India is a notoriously cheap place to travel and our breakdown below will confirm that. It is a budget backpacker's paradise with $3 rooms, $2 meals, and $0.25 liters of water. We didn't spend at that level, for reasons I'll explain below, but even so, India was the cheapest country we'd spent time in so far.
We set a budget of $50 a day for the two of us, or $25 per person. How'd we do?
|Days in Country:||24|
|Daily Per Person:||$23.83|
Here's the breakdown:
|Money Spent||% of Budget|
How did accommodation account for so much of our budget if rooms could be had for $3? We didn't stay in those rooms. Being there in May, the hottest time of the year, made me nervous about what the conditions would be like. So, for the first few cities in Rajasthan, I convinced Anaïs to stay in A/C rooms that were more expensive. From Khajuraho on, we stayed in fan rooms and didn't miss the A/C. As a result, we could have traveled for less -- probably $2-5 a day less -- depending on the city. Here are the places we stayed in each city:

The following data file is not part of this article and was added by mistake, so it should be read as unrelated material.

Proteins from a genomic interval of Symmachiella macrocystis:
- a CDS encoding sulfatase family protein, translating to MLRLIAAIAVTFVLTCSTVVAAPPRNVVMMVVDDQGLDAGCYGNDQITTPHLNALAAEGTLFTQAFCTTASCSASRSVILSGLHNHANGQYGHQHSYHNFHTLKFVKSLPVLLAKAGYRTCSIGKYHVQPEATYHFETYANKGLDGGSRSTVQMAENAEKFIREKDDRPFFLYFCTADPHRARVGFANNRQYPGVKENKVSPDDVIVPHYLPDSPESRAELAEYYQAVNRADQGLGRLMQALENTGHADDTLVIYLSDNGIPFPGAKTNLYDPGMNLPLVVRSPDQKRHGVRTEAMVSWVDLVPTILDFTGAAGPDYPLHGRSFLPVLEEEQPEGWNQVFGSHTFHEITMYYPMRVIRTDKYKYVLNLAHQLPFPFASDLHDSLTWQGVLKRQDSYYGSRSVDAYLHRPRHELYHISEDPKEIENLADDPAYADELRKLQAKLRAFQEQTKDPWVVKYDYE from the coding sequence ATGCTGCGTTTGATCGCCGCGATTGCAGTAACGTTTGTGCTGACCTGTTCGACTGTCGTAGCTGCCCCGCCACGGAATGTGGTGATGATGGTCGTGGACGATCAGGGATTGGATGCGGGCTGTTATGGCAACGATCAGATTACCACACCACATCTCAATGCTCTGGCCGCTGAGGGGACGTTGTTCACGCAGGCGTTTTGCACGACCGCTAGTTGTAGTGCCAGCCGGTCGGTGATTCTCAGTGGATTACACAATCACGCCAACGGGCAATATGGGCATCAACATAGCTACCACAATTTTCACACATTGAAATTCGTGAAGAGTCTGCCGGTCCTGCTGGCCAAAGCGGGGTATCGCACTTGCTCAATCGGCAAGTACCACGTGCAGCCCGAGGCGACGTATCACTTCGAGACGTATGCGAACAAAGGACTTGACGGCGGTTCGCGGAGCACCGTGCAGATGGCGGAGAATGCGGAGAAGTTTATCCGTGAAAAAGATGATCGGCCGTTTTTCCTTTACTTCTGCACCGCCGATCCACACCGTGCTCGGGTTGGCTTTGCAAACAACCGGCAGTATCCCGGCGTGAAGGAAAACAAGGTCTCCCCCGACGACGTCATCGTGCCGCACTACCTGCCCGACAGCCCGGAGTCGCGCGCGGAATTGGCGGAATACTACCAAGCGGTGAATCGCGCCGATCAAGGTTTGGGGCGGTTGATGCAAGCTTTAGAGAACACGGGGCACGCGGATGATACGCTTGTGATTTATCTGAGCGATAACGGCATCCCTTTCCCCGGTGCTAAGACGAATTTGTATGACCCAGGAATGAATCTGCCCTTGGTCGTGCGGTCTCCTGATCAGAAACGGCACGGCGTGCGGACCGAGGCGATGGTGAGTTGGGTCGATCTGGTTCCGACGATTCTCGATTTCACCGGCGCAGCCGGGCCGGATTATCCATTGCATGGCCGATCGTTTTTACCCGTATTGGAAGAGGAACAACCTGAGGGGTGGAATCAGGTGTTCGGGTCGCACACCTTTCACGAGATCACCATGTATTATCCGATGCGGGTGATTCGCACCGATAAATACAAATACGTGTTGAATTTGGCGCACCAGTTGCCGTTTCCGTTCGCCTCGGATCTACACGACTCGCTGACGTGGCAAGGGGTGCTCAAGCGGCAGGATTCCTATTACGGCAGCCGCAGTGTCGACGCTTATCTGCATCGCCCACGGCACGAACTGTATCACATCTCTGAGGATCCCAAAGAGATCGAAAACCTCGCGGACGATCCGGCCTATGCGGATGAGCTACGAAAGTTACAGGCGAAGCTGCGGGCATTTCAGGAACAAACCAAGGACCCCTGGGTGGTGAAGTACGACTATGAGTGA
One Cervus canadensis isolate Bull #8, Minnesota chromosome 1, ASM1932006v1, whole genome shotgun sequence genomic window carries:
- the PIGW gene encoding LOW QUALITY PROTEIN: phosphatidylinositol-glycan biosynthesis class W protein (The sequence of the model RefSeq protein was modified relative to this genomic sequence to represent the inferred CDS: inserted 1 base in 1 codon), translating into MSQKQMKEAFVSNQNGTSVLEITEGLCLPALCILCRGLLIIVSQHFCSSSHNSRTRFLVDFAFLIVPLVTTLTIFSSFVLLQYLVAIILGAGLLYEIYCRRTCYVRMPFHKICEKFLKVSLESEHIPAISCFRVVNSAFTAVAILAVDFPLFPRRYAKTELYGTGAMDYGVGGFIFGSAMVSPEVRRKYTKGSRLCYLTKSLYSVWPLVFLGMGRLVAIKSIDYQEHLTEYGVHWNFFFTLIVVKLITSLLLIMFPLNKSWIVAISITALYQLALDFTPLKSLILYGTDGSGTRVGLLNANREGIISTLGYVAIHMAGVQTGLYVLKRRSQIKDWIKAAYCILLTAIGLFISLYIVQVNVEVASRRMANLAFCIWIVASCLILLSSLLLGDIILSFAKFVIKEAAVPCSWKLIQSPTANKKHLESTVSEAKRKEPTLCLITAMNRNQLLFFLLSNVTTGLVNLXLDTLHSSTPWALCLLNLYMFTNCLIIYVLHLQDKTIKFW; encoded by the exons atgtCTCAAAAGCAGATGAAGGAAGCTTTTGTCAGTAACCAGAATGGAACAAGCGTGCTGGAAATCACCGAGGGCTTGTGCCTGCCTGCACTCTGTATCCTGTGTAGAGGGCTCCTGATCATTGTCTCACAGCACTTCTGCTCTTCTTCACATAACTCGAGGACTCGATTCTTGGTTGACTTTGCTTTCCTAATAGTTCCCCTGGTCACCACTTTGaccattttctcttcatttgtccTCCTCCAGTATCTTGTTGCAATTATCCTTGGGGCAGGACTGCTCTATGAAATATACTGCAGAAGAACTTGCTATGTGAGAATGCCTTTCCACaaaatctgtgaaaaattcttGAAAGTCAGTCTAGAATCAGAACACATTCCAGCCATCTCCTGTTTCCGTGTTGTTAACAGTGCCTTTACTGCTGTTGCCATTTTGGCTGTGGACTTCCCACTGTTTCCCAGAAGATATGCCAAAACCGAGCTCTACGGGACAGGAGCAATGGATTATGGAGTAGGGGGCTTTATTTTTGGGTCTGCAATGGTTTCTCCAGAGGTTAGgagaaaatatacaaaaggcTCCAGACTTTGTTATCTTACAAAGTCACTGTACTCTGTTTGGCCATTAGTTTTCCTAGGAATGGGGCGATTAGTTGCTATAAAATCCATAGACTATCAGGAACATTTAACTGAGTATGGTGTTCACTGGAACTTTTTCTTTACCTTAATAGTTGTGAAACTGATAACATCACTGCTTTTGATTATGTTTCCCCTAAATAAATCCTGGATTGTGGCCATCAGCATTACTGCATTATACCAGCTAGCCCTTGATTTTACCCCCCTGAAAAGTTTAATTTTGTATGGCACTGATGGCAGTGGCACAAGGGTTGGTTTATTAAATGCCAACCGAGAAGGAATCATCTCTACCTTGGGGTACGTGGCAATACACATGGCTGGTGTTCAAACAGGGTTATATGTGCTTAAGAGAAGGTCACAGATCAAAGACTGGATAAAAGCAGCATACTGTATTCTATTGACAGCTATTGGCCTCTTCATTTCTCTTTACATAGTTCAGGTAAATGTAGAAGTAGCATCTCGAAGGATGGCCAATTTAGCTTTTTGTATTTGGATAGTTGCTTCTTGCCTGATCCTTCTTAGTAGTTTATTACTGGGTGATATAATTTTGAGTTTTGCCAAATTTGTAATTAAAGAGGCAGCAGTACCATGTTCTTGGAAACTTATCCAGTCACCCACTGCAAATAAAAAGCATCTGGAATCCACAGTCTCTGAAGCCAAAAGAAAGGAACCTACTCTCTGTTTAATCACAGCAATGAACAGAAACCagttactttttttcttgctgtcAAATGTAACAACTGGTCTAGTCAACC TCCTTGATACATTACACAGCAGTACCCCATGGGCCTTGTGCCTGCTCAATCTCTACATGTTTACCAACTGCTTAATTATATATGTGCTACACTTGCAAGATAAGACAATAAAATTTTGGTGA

Delhi - Moustache Hostel
Located in Greater Kailash 1, we were happy to find a place not in Paharganj. We had heard and read enough horror stories to know we didn't want to stay there. This isn't the most budget-friendly option at 650 rupees a night for a dorm bed, but it has a good atmosphere, the included breakfast is filling, and you're not in Paharganj. The showers are decent, the beds fine, and the lockers are big enough to put your whole bag in it, plus some. WiFi depended on how many people were connected at once, so evenings meant it was slow. If we backpack through Delhi again, we wouldn't hesitate to stay here. Say hi to Raj for us!